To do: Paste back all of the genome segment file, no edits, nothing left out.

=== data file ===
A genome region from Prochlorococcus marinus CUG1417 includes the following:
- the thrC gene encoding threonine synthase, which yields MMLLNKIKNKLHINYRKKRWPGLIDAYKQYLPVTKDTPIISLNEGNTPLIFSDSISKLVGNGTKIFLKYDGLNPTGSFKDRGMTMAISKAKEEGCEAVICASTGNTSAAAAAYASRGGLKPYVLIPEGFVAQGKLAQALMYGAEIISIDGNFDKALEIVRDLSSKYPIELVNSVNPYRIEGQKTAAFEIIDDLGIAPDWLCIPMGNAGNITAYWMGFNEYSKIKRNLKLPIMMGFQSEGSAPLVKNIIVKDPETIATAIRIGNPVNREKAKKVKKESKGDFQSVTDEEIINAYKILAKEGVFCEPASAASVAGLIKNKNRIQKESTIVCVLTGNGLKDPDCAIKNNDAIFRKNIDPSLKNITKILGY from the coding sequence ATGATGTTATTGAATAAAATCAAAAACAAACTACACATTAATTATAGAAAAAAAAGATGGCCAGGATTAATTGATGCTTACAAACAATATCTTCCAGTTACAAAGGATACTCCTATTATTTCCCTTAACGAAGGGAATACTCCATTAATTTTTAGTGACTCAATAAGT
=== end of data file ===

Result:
A genome region from Prochlorococcus marinus CUG1417 includes the following:
- the thrC gene encoding threonine synthase, which yields MMLLNKIKNKLHINYRKKRWPGLIDAYKQYLPVTKDTPIISLNEGNTPLIFSDSISKLVGNGTKIFLKYDGLNPTGSFKDRGMTMAISKAKEEGCEAVICASTGNTSAAAAAYASRGGLKPYVLIPEGFVAQGKLAQALMYGAEIISIDGNFDKALEIVRDLSSKYPIELVNSVNPYRIEGQKTAAFEIIDDLGIAPDWLCIPMGNAGNITAYWMGFNEYSKIKRNLKLPIMMGFQSEGSAPLVKNIIVKDPETIATAIRIGNPVNREKAKKVKKESKGDFQSVTDEEIINAYKILAKEGVFCEPASAASVAGLIKNKNRIQKESTIVCVLTGNGLKDPDCAIKNNDAIFRKNIDPSLKNITKILGY from the coding sequence ATGATGTTATTGAATAAAATCAAAAACAAACTACACATTAATTATAGAAAAAAAAGATGGCCAGGATTAATTGATGCTTACAAACAATATCTTCCAGTTACAAAGGATACTCCTATTATTTCCCTTAACGAAGGGAATACTCCATTAATTTTTAGTGACTCAATAAGT